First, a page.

As a public affairs specialist, promoting and publishing information about federal nutrition assistance programs to partners, media and the public is a key part of the job. But I don’t often get to see the real day-to-day operation of these programs. I have attended summer program kick-off events and visited other program sites for special events. But, I recently got another perspective. I accepted an offer from our regional Special Nutrition Programs branch to participate in a Summer Food Service Program review.
This cross-training experience provided a first-hand look at how the program works from the inside. I learned how our regional staff and state partners monitor sponsors and sites to make sure they are in compliance with rules and regulations to ensure program integrity and healthy summer meals for kids. Regional Food and Nutrition Service staff is responsible for program oversight and must conduct reviews of new private, non-profit sponsors and sites, often alongside the state agency. At last count, there were 17 of these new sponsors approved in Texas, with 61 new sites.
On the morning of June 26, I drove to a new sponsor’s address to meet up with a coworker and state reviewer. The director of a private, non-profit agency serving local children invited us into her home. We sat down at her dining room table to chat about the plans for the day, and calmed her anxiety about the review. She had received advance notice that we were coming and the documentation she would need to provide. I learned that sponsors must keep detailed records about everything they do to serve meals to children during the summer. It’s especially important for new sponsors to start off on the right foot.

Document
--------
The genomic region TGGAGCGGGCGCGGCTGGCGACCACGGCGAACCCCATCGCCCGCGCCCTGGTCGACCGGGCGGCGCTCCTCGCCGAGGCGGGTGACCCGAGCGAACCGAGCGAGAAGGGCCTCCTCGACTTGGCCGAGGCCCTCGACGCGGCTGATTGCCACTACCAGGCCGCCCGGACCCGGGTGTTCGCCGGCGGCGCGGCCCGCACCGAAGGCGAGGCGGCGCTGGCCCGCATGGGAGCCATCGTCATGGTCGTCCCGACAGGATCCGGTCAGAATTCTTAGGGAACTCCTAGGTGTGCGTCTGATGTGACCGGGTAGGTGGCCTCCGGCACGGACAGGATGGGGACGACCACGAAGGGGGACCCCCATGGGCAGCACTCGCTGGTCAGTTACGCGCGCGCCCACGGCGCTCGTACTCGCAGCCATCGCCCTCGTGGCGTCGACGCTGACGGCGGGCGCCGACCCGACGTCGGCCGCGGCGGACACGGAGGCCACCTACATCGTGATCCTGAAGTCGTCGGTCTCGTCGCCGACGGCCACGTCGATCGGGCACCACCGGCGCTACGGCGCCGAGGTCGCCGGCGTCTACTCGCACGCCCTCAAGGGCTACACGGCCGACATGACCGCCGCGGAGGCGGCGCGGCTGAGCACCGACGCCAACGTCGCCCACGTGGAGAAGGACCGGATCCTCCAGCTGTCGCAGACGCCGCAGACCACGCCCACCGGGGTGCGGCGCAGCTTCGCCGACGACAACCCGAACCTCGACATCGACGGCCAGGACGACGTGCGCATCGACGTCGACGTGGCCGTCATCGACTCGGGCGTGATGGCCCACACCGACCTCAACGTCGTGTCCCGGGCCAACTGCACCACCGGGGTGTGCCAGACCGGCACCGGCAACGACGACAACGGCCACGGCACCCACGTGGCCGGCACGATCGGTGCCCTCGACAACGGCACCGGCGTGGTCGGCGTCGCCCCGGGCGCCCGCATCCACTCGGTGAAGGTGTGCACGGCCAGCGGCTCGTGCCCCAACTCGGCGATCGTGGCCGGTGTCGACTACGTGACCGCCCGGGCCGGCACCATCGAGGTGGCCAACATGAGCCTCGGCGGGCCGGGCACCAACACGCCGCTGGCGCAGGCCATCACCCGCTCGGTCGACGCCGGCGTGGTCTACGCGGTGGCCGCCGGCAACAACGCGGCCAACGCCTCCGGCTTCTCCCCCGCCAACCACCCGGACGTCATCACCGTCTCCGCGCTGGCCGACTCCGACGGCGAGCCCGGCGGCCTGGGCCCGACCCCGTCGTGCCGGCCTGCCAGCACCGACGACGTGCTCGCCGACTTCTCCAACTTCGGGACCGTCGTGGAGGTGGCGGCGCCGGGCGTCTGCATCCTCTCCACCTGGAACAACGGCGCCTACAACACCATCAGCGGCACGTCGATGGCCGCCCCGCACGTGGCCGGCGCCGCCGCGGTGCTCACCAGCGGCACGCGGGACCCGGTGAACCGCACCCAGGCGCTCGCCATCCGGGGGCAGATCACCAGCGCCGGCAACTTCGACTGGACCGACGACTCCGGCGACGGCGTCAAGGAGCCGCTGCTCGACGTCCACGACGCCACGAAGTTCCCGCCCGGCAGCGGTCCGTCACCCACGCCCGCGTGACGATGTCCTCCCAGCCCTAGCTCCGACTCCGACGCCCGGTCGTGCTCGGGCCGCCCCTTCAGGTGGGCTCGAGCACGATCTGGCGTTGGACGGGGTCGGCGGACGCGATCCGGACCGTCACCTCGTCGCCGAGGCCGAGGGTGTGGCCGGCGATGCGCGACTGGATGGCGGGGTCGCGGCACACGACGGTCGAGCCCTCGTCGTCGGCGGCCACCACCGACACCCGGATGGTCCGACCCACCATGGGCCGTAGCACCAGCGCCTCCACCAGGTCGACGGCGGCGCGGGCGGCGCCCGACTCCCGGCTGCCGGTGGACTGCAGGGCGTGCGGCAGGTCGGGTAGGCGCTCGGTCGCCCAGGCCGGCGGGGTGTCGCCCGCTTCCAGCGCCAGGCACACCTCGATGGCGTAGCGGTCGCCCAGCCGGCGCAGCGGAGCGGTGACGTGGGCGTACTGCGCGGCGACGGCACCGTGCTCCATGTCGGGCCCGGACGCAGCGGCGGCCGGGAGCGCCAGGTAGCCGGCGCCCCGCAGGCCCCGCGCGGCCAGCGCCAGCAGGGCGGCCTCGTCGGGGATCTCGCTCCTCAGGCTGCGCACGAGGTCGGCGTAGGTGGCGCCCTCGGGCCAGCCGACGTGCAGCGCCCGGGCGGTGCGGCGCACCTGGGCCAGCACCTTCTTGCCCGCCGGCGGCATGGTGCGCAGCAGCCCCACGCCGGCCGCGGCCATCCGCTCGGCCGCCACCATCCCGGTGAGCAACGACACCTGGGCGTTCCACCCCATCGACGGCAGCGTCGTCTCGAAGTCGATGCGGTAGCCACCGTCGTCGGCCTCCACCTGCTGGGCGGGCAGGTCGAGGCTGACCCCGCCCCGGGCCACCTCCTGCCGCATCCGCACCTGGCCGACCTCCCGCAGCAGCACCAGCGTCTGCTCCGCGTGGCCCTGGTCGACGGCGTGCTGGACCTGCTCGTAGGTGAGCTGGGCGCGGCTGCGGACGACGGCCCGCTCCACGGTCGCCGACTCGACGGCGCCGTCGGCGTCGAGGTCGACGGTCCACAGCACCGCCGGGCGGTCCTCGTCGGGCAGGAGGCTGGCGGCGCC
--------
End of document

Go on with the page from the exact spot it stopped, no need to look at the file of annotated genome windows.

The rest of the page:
We worked methodically through the checklist on the federal review form for sponsors. Records reviewed included: number and types of feeding sites in operation, documentation of food and administration costs, training of staff, food ordering, meal counts, health inspections, statements of non-discrimination and public notices about the program.
At 10:45 a.m., we drove to one of the sponsor’s three feeding sites to monitor the lunch service. At the church site, we observed the time of the meal service, meal delivery conditions, meal components, and the number of meals served. The reviewers interviewed the site coordinator about her processes and provided guidance on areas needing improvement. After completing the reviews of the site operation and the sponsor’s records, the reviewers provided the sponsor with recommendations for a successful program.
I learned a lot that one day in the field. FNS program specialists and the state agency work very hard to ensure program integrity in the Summer Food Service Program. Sponsors must provide safe and healthy meals, have good organizational and management skills, and keep diligent records to receive reimbursement for meals served. Hard work and a big heart are both required to feed hungry children in the summertime.